Meaning of front by Wiktionary Dictionary
Explanation of front by Wordnet Dictionary
- IPA: /fɹʌnt/
- Rhymes: -ʌnt
- The foremost side of something or the end that faces the direction it normally moves .
- The side of a building with the main entrance .
- A person or institution acting as the public face of some other, covert group .
- ( meteorology ) The interface or transition zone between two airmasses of different density, often resulting in precipitation. Since the temperature distribution is the most important regulator of atmospheric density, a front almost invariably separates airmasses of different temperature .
- ( military ) An area where armies are engaged in conflict, especially the line of contact .
- ( military ) The lateral space occupied by an element measured from the extremity of one flank to the extremity of the other flank .
- ( military ) The direction of the enemy .
- ( military ) When a combat situation does not exist or is not assumed, the direction toward which the command is faced .
- ( obsolete ) A major military subdivision of the Soviet Army .
- ( informal ) An act, show, façade, persona: an intentional and false impression of oneself .
- ( UK ) a seafront or coastal promenade .
- active front
- arctic front
- back to front/back-to-front
- cold front
- common front
- company front
- fly front
- front and center
- front bench/frontbench
- front bottom
- front burner
- front crawl
- front door
- front drive
- front end/front-end
- front fee
- front foot
- front grant
- front group
- frontline/front line
- front load
- front man
- front matter
- front money
- front name
- front nine
- front office
- front of house
- front of the house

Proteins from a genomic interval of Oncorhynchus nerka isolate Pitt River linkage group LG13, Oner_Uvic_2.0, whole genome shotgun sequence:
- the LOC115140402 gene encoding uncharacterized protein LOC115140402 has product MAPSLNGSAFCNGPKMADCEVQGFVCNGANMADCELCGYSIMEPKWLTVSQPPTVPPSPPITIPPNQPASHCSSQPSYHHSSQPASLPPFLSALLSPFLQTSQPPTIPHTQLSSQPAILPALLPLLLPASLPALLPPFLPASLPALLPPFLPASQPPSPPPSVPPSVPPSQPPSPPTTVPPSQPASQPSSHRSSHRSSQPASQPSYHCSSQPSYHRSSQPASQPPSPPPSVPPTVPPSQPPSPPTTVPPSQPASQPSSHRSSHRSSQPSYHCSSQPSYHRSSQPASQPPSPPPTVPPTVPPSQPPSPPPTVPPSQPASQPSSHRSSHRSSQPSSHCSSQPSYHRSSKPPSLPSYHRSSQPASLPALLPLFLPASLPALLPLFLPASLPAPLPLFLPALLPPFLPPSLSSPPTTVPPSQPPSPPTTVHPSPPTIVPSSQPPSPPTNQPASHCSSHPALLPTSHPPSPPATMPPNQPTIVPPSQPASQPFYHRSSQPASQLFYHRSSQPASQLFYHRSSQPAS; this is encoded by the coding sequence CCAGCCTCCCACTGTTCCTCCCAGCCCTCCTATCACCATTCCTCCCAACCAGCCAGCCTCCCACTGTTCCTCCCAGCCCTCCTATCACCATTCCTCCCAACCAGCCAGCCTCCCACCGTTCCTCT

- front organization
- front page
- front porch
- front projector
- front range
- front ring
- front room
- front row
- front runner
- front running
- front stall/front-stall
- front teeth
- front vowel
- front wall
- front-wheel drive
- front yard
- home front
- in front
- in front of
- occluded front
- polar front
- popular front
- shock front
- shop front/shopfront
- stationary front
- up front/upfront
- warm front
- weather front
- ( intransitive, dated ) To face ( on, to ), be pointed in a given direction.
- 1726, Jonathan Swift, Gulliver's Travels:
- 1999, George RR Martin, A Clash of Kings, Bantam 2011, p. 312:
- 2010, Ingrid D Rowland, "The Siege of Rome", New York Review of Books, Blog, 26 Mar 2010:
- ( transitive ) To face, be opposite to.
- 1749, John Cleland, Memoirs of a Woman of Pleasure, Penguin 1985, p. 66:
- 1813, Jane Austen, Pride and Prejudice:
- 1913, DH Lawrence, Sons and Lovers, Penguin 2006, p. 49:
- ( transitive ) To face up to, to meet head-on, to confront.
- 1603, John Florio, translating Michel de Montaigne, Essays, II.6:
- 1623, William Shakespeare, King Henry IV, Part 2:
- ( transitive ) To adorn the front of; to have on the front.
- ( phonetics, transitive, intransitive ) To pronounce with the tongue in a front position.
- ( linguistics, transitive ) To move ( a word or clause ) to the start of a sentence .
- ( intransitive, slang ) To act as a front ( for ); to cover ( for ).
- ( transitive ) To lead or be the spokesperson of ( a campaign, organisation etc. ).
- ( transitive, colloquial ) To provide money or financial assistance in advance to.
- ( intransitive ) To assume false or disingenuous appearances.
- 1993 November 19, Bobby Hill, “Mad Real”:
- 2008, Briscoe/Akinyemi, ‘Womanizer’: